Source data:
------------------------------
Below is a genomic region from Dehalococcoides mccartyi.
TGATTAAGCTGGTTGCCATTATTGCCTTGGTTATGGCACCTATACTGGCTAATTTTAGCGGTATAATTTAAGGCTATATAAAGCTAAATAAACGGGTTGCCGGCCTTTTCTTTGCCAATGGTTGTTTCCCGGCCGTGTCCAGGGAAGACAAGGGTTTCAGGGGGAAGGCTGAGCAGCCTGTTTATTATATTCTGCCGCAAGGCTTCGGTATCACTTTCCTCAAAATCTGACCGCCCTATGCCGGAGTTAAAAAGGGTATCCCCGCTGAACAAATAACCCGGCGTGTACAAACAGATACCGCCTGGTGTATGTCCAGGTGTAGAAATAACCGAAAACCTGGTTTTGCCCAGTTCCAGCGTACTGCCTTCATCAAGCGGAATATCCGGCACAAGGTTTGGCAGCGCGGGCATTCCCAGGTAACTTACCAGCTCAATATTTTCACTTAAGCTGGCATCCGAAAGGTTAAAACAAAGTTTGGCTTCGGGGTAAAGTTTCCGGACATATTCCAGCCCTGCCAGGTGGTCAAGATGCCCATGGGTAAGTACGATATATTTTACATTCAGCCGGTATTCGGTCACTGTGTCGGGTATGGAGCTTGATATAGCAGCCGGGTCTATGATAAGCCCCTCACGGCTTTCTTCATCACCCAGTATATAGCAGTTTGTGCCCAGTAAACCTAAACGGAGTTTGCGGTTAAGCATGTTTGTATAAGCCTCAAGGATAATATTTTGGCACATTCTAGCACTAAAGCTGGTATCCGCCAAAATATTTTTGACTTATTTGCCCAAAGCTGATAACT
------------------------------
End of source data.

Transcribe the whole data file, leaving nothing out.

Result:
Below is a genomic region from Dehalococcoides mccartyi.
TGATTAAGCTGGTTGCCATTATTGCCTTGGTTATGGCACCTATACTGGCTAATTTTAGCGGTATAATTTAAGGCTATATAAAGCTAAATAAACGGGTTGCCGGCCTTTTCTTTGCCAATGGTTGTTTCCCGGCCGTGTCCAGGGAAGACAAGGGTTTCAGGGGGAAGGCTGAGCAGCCTGTTTATTATATTCTGCCGCAAGGCTTCGGTATCACTTTCCTCAAAATCTGACCGCCCTATGCCGGAGTTAAAAAGGGTATCCCCGCTGAACAAATAACCCGGCGTGTACAAACAGATACCGCCTGGTGTATGTCCAGGTGTAGAAATAACCGAAAACCTGGTTTTGCCCAGTTCCAGCGTACTGCCTTCATCAAGCGGAATATCCGGCACAAGGTTTGGCAGCGCGGGCATTCCCAGGTAACTTACCAGCTCAATATTTTCACTTAAGCTGGCATCCGAAAGGTTAAAACAAAGTTTGGCTTCGGGGTAAAGTTTCCGGACATATTCCAGCCCTGCCAGGTGGTCAAGATGCCCATGGGTAAGTACGATATATTTTACATTCAGCCGGTATTCGGTCACTGTGTCGGGTATGGAGCTTGATATAGCAGCCGGGTCTATGATAAGCCCCTCACGGCTTTCTTCATCACCCAGTATATAGCAGTTTGTGCCCAGTAAACCTAAACGGAGTTTGCGGTTAAGCATGTTTGTATAAGCCTCAAGGATAATATTTTGGCACATTCTAGCACTAAAGCTGGTATCCGCCAAAATATTTTTGACTTATTTGCCCAAAGCTGATAACT